They are usually very poor boys and girls born and raised in small, remote countryside who had no other options, so their parents had to send them to state-owned sports schools to get proper education and get fed and quest. That’s usually how the story started. And of course for their growing-up all the entire tuition and education fees were subsidized, paid for by the government from the municipal level to the provincial level, and if you are really good, by the state level. And of course if that is the case, then you are basically owned by the government. They pay for everything, you need pay back. And of course these athletes will show that they were educated in the way that they should go out and win the national pride for the country. That is why Chinese people love them. So in this case, these athletes arenot really active participants of this industry. I am sure you’re all heard of this story of this Chinese, really famous Chinese Olympic gold medalist, three times or two times Olympic Champion, correct me if I’m wrong, Mr. TianLiang. I was just Karaoking him in Beijing a lot of times. He’s actually a very nice boy and Karaoke is really the national sport of China. And he was kicked out of the national team of china for doing too many commercial endorsements. As you remember that two years ago, wherever I go, whenever there’s a major commercial events, like the Cartier Store opening in Beijing, whenever there is a Vasania Suit, a Flech store opening in Beijing, always run into him, Mr. Tianliang, who just won the gold medals at the Athens’s Olympic Games. And then he started to scruple with the state administration of sports for doing too many commercials and maybe didn’t give enough commission to the  administration. So he was kicked out of the national team.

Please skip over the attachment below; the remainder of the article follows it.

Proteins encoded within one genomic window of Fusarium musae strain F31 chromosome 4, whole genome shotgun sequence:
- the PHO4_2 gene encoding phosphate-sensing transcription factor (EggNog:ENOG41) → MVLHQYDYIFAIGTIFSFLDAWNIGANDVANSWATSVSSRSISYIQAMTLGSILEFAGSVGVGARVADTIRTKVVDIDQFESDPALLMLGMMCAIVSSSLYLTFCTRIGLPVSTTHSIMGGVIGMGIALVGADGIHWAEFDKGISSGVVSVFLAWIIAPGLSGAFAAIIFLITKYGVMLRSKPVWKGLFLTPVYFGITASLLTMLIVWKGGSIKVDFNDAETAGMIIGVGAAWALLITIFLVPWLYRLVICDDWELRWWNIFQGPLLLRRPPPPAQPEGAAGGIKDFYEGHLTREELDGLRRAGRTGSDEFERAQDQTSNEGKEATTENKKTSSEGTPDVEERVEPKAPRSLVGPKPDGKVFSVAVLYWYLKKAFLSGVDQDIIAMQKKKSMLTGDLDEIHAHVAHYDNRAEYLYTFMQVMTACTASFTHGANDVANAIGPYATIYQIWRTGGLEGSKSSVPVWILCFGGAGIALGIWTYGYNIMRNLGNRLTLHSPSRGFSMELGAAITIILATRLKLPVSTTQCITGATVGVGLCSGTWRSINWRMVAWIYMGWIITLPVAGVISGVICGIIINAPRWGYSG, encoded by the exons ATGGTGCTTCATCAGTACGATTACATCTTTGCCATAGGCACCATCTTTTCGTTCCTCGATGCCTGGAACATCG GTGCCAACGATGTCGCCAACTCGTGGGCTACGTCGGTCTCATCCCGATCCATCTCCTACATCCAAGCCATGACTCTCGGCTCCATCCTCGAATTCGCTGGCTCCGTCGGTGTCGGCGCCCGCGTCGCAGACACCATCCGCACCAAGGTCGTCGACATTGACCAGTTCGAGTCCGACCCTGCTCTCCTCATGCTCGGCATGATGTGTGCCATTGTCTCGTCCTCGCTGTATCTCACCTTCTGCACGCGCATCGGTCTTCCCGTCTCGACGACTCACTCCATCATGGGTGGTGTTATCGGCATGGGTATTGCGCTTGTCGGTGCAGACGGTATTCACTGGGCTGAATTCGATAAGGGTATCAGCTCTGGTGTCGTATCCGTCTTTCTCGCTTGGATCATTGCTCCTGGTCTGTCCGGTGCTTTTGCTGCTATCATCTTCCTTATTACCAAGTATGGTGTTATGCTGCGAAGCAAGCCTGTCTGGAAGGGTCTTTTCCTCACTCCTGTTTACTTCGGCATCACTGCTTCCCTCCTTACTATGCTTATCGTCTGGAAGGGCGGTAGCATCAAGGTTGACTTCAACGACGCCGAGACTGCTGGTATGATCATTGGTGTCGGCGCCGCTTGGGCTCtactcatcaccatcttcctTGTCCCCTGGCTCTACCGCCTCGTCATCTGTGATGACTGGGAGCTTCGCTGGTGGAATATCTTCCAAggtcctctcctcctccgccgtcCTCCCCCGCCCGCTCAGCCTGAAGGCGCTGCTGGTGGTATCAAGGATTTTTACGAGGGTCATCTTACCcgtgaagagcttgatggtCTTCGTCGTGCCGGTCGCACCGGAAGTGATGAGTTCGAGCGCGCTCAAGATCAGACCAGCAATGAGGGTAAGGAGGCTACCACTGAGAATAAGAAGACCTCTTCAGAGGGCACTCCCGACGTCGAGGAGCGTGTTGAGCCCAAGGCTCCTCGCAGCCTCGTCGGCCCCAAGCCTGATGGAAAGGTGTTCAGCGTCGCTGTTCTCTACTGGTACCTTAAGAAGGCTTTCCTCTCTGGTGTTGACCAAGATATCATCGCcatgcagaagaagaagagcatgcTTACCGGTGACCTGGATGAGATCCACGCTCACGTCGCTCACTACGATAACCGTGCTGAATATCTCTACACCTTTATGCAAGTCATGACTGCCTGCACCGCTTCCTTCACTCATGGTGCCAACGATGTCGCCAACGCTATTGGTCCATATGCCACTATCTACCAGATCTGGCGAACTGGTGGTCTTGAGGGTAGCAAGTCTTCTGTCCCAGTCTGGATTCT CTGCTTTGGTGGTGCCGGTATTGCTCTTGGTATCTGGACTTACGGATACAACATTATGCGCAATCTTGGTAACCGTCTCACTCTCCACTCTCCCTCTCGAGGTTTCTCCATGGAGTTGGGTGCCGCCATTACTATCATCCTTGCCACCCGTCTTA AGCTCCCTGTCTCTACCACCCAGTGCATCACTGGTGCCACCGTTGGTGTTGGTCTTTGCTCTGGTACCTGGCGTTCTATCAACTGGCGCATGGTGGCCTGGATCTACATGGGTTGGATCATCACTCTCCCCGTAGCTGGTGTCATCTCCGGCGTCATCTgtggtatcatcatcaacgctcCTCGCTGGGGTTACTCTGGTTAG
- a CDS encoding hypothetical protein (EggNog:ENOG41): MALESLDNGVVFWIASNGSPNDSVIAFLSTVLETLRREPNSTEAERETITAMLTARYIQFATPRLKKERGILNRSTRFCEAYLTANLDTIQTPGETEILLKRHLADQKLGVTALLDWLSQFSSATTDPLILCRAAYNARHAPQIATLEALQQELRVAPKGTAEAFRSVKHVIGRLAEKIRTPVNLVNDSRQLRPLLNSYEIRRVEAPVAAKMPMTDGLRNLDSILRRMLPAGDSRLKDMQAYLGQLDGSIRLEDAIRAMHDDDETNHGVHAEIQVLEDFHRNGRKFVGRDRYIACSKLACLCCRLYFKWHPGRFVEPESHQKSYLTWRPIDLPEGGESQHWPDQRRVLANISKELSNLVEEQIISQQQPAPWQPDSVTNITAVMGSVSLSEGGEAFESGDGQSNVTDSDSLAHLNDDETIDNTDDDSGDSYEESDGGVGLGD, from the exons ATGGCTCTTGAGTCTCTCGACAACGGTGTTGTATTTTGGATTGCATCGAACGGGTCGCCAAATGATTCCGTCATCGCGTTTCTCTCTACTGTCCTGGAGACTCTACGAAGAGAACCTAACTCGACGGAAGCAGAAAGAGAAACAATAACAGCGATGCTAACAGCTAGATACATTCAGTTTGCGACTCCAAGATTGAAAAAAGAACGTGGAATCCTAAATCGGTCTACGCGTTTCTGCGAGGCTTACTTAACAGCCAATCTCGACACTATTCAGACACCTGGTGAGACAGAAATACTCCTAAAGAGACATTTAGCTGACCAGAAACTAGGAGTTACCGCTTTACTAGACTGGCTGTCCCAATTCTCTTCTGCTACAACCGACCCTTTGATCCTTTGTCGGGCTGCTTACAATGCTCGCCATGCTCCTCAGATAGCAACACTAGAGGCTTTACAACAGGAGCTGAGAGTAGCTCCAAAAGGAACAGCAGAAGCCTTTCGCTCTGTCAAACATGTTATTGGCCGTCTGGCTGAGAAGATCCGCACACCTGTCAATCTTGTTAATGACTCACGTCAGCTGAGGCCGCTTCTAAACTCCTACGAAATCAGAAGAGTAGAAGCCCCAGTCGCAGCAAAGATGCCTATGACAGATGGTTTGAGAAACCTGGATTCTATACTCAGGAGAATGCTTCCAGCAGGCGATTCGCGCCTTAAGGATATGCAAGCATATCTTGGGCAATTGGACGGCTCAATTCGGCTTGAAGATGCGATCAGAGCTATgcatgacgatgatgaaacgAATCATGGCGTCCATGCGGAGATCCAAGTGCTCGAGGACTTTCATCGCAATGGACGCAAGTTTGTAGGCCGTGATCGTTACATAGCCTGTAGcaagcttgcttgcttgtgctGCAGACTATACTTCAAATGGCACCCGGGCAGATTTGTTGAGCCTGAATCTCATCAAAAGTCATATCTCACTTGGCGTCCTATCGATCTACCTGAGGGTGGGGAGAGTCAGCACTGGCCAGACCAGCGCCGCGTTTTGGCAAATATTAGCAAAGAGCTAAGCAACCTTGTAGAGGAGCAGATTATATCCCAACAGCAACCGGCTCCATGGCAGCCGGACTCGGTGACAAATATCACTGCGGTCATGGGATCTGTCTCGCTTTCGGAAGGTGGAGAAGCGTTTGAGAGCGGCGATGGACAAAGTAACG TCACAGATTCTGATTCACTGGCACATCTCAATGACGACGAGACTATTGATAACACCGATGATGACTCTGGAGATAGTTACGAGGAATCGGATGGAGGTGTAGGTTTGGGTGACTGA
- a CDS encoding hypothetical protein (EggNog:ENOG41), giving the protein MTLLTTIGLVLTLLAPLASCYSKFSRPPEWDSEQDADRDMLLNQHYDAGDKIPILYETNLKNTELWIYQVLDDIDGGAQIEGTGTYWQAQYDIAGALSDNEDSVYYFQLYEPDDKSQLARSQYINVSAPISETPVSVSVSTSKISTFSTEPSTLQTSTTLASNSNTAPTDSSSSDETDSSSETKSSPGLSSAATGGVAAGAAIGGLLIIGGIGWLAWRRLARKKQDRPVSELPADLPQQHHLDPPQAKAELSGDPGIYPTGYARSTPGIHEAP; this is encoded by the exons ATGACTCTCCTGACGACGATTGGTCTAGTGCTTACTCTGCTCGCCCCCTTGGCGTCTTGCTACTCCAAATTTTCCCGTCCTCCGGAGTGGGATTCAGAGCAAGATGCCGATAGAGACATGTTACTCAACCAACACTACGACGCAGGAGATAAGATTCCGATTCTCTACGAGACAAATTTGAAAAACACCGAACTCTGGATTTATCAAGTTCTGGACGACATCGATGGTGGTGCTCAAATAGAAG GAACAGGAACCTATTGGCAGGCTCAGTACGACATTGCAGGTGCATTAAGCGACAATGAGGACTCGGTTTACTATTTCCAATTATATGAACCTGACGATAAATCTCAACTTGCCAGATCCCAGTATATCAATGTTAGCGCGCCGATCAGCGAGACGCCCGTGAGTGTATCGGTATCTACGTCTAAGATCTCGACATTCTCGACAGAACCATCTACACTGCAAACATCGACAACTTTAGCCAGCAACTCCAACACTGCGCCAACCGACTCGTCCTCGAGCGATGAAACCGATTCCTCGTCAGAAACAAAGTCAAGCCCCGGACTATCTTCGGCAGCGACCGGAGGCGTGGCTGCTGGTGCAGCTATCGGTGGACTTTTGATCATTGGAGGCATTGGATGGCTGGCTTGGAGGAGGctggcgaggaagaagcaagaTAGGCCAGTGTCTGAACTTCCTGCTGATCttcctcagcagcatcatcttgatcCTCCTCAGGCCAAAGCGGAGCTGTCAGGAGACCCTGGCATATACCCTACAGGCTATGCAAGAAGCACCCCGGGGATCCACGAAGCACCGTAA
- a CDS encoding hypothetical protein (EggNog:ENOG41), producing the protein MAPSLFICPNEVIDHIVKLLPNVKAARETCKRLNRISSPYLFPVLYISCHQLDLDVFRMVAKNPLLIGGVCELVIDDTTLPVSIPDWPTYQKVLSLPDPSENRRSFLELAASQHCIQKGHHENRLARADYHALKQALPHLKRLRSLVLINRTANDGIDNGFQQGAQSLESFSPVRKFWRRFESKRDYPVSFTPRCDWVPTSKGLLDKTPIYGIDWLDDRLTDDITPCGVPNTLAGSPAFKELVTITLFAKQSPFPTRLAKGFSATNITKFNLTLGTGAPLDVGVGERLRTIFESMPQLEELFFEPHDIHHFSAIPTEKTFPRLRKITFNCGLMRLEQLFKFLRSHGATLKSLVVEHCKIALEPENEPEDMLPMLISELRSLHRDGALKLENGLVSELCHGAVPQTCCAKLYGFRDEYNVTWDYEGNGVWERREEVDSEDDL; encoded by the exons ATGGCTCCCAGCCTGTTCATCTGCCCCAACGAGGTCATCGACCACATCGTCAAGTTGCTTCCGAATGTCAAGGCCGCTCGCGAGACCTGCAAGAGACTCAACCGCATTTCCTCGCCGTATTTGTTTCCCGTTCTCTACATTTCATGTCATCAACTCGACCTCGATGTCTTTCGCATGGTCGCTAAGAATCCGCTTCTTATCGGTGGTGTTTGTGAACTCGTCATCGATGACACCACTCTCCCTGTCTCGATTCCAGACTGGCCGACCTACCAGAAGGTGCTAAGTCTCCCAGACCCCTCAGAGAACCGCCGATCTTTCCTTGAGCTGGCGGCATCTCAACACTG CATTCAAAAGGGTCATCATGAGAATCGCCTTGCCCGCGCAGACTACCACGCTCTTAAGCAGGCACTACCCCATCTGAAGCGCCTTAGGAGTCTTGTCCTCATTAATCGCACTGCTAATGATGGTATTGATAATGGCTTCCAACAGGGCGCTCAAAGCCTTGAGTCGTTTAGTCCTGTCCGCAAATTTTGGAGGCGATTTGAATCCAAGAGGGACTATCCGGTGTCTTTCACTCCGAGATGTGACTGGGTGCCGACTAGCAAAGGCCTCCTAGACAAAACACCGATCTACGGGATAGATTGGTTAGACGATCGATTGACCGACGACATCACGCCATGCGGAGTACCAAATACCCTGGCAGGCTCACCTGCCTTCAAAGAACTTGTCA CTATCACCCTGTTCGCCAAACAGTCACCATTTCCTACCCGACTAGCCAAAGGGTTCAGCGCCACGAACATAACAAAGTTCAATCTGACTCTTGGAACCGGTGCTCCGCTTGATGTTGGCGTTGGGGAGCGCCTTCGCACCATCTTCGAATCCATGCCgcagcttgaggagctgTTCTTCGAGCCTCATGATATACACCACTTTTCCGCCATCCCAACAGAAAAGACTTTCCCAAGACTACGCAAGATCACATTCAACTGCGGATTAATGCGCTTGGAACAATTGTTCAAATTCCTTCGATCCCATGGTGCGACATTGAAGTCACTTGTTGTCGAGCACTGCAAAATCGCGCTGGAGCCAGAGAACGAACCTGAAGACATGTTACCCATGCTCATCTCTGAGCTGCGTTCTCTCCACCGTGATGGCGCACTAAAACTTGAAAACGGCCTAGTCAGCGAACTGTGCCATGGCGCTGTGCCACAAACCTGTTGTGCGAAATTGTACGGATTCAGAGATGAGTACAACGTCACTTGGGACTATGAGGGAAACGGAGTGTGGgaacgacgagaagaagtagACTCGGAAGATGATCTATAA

There were also other athletes who were on the brink of being kicked off the national team, but somehow, through certain connections they didn’t do that.    There are also rumors going on that if Yaoming had not been that famous in the US, maybe he would have been had himself into trouble as well. So this is a big debate, whether these athletes have the right and reason, the choosing reason to make money for themselves, on one hand, to be seen as the individuals of course they should; on the other hand, to be seen them, you know they are basically raised by the state, then it’s probably a little more complicated.  So if the most valuable assets of the sports industry are actually the assets of the state, then how do you propertized them, how do you make them to, how do you make money on them? It is another story.